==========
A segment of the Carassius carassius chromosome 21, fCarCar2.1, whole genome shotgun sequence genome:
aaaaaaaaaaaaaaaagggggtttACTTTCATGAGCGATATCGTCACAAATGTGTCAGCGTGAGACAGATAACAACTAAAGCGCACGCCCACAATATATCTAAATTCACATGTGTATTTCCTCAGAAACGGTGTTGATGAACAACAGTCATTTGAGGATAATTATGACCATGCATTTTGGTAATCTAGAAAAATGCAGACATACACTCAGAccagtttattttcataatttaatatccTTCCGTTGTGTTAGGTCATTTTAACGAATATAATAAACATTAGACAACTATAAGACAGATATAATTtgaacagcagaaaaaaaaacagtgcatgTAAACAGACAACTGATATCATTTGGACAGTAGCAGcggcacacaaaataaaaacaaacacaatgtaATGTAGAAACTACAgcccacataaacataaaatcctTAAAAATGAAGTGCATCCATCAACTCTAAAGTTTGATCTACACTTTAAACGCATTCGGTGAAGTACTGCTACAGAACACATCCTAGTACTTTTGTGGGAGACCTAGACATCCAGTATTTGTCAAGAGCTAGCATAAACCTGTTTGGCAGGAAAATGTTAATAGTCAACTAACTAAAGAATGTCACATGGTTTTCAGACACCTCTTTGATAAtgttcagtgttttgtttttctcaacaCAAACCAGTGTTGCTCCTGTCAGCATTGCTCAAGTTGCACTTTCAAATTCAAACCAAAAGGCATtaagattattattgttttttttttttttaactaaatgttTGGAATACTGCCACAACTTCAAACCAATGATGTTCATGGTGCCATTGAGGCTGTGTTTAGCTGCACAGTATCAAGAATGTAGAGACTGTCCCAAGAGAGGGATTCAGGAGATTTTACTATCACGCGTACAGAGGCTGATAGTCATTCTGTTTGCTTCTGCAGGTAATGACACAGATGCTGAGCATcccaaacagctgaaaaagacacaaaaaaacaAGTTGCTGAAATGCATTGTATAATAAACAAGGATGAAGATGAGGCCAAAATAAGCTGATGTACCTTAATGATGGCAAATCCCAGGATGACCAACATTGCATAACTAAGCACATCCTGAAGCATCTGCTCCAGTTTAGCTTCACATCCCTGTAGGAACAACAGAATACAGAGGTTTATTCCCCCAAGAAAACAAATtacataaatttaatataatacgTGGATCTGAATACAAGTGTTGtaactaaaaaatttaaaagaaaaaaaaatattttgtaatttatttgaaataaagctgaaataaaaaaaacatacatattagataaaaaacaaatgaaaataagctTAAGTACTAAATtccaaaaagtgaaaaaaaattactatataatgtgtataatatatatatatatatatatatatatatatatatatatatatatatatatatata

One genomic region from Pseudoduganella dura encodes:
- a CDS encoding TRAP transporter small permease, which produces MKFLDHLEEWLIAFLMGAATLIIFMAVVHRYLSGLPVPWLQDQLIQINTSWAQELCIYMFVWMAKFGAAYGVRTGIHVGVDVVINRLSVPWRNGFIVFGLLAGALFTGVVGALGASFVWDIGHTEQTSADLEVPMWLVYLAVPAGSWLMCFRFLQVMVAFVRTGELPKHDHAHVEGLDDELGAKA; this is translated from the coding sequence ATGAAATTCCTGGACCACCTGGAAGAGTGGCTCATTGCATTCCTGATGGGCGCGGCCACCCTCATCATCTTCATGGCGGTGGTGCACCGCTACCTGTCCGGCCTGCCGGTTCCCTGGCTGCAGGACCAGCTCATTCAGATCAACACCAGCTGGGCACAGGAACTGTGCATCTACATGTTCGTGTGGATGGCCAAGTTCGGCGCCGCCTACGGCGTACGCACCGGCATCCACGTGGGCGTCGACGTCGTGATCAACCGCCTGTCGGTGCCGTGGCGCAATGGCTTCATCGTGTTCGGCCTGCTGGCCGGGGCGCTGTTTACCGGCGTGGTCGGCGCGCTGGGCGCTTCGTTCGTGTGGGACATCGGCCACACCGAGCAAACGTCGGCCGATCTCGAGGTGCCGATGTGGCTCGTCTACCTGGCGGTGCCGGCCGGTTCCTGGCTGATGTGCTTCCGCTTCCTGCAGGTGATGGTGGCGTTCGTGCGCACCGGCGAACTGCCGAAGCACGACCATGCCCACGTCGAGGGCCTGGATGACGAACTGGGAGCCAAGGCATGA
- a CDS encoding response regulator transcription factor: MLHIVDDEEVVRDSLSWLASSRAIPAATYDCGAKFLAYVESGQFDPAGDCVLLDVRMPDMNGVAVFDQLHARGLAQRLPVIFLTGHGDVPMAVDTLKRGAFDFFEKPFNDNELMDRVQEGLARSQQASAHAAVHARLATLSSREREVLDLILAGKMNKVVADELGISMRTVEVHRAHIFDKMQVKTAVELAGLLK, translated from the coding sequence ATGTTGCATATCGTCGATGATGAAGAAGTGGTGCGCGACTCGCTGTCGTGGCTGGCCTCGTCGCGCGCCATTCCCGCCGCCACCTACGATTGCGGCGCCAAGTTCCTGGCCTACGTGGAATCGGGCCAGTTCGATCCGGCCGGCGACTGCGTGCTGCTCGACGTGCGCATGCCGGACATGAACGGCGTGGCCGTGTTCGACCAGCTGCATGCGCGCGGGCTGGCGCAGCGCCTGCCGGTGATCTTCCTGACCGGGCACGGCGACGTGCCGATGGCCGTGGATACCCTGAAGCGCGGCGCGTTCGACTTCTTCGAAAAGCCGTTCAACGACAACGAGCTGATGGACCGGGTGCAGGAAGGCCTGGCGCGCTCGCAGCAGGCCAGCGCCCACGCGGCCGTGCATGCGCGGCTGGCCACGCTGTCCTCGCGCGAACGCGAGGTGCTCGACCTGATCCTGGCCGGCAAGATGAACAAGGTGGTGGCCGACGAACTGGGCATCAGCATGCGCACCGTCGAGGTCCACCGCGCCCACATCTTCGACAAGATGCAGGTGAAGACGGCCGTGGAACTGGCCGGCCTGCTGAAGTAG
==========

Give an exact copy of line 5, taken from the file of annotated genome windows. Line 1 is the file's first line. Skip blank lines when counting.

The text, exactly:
- a CDS encoding response regulator transcription factor: MLHIVDDEEVVRDSLSWLASSRAIPAATYDCGAKFLAYVESGQFDPAGDCVLLDVRMPDMNGVAVFDQLHARGLAQRLPVIFLTGHGDVPMAVDTLKRGAFDFFEKPFNDNELMDRVQEGLARSQQASAHAAVHARLATLSSREREVLDLILAGKMNKVVADELGISMRTVEVHRAHIFDKMQVKTAVELAGLLK, translated from the coding sequence ATGTTGCATATCGTCGATGATGAAGAAGTGGTGCGCGACTCGCTGTCGTGGCTGGCCTCGTCGCGCGCCATTCCCGCCGCCACCTACGATTGCGGCGCCAAGTTCCTGGCCTACGTGGAATCGGGCCAGTTCGATCCGGCCGGCGACTGCGTGCTGCTCGACGTGCGCATGCCGGACATGAACGGCGTGGCCGTGTTCGACCAGCTGCATGCGCGCGGGCTGGCGCAGCGCCTGCCGGTGATCTTCCTGACCGGGCACGGCGACGTGCCGATGGCCGTGGATACCCTGAAGCGCGGCGCGTTCGACTTCTTCGAAAAGCCGTTCAACGACAACGAGCTGATGGACCGGGTGCAGGAAGGCCTGGCGCGCTCGCAGCAGGCCAGCGCCCACGCGGCCGTGCATGCGCGGCTGGCCACGCTGTCCTCGCGCGAACGCGAGGTGCTCGACCTGATCCTGGCCGGCAAGATGAACAAGGTGGTGGCCGACGAACTGGGCATCAGCATGCGCACCGTCGAGGTCCACCGCGCCCACATCTTCGACAAGATGCAGGTGAAGACGGCCGTGGAACTGGCCGGCCTGCTGAAGTAG